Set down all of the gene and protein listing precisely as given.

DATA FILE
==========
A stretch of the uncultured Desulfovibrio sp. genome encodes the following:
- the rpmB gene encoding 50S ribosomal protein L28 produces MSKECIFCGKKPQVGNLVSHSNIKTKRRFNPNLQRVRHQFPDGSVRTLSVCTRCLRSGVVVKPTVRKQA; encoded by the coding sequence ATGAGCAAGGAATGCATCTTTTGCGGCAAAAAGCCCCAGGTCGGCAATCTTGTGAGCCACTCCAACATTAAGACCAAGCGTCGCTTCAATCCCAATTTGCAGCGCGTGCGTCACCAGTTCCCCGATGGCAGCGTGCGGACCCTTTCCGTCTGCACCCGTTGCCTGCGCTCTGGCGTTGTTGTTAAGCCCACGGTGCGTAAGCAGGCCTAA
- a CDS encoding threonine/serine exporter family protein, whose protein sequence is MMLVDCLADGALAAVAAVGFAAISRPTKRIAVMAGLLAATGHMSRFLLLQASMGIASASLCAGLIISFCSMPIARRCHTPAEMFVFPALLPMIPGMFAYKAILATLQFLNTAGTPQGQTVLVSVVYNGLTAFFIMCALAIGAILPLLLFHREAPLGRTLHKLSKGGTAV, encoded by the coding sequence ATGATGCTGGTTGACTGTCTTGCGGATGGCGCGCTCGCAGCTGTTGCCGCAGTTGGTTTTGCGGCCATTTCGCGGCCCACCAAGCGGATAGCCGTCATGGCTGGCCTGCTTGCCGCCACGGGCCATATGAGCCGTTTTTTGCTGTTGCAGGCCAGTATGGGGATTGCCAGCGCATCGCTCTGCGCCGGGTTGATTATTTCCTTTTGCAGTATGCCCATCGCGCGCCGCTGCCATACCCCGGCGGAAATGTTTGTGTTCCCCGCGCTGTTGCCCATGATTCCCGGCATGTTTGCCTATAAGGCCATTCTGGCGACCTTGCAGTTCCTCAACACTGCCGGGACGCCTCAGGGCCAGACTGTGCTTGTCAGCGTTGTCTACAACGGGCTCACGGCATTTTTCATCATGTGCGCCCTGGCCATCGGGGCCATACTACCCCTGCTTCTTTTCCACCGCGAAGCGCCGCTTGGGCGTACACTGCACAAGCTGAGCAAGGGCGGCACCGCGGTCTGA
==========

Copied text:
A stretch of the uncultured Desulfovibrio sp. genome encodes the following:
- the rpmB gene encoding 50S ribosomal protein L28 produces MSKECIFCGKKPQVGNLVSHSNIKTKRRFNPNLQRVRHQFPDGSVRTLSVCTRCLRSGVVVKPTVRKQA; encoded by the coding sequence ATGAGCAAGGAATGCATCTTTTGCGGCAAAAAGCCCCAGGTCGGCAATCTTGTGAGCCACTCCAACATTAAGACCAAGCGTCGCTTCAATCCCAATTTGCAGCGCGTGCGTCACCAGTTCCCCGATGGCAGCGTGCGGACCCTTTCCGTCTGCACCCGTTGCCTGCGCTCTGGCGTTGTTGTTAAGCCCACGGTGCGTAAGCAGGCCTAA
- a CDS encoding threonine/serine exporter family protein, whose protein sequence is MMLVDCLADGALAAVAAVGFAAISRPTKRIAVMAGLLAATGHMSRFLLLQASMGIASASLCAGLIISFCSMPIARRCHTPAEMFVFPALLPMIPGMFAYKAILATLQFLNTAGTPQGQTVLVSVVYNGLTAFFIMCALAIGAILPLLLFHREAPLGRTLHKLSKGGTAV, encoded by the coding sequence ATGATGCTGGTTGACTGTCTTGCGGATGGCGCGCTCGCAGCTGTTGCCGCAGTTGGTTTTGCGGCCATTTCGCGGCCCACCAAGCGGATAGCCGTCATGGCTGGCCTGCTTGCCGCCACGGGCCATATGAGCCGTTTTTTGCTGTTGCAGGCCAGTATGGGGATTGCCAGCGCATCGCTCTGCGCCGGGTTGATTATTTCCTTTTGCAGTATGCCCATCGCGCGCCGCTGCCATACCCCGGCGGAAATGTTTGTGTTCCCCGCGCTGTTGCCCATGATTCCCGGCATGTTTGCCTATAAGGCCATTCTGGCGACCTTGCAGTTCCTCAACACTGCCGGGACGCCTCAGGGCCAGACTGTGCTTGTCAGCGTTGTCTACAACGGGCTCACGGCATTTTTCATCATGTGCGCCCTGGCCATCGGGGCCATACTACCCCTGCTTCTTTTCCACCGCGAAGCGCCGCTTGGGCGTACACTGCACAAGCTGAGCAAGGGCGGCACCGCGGTCTGA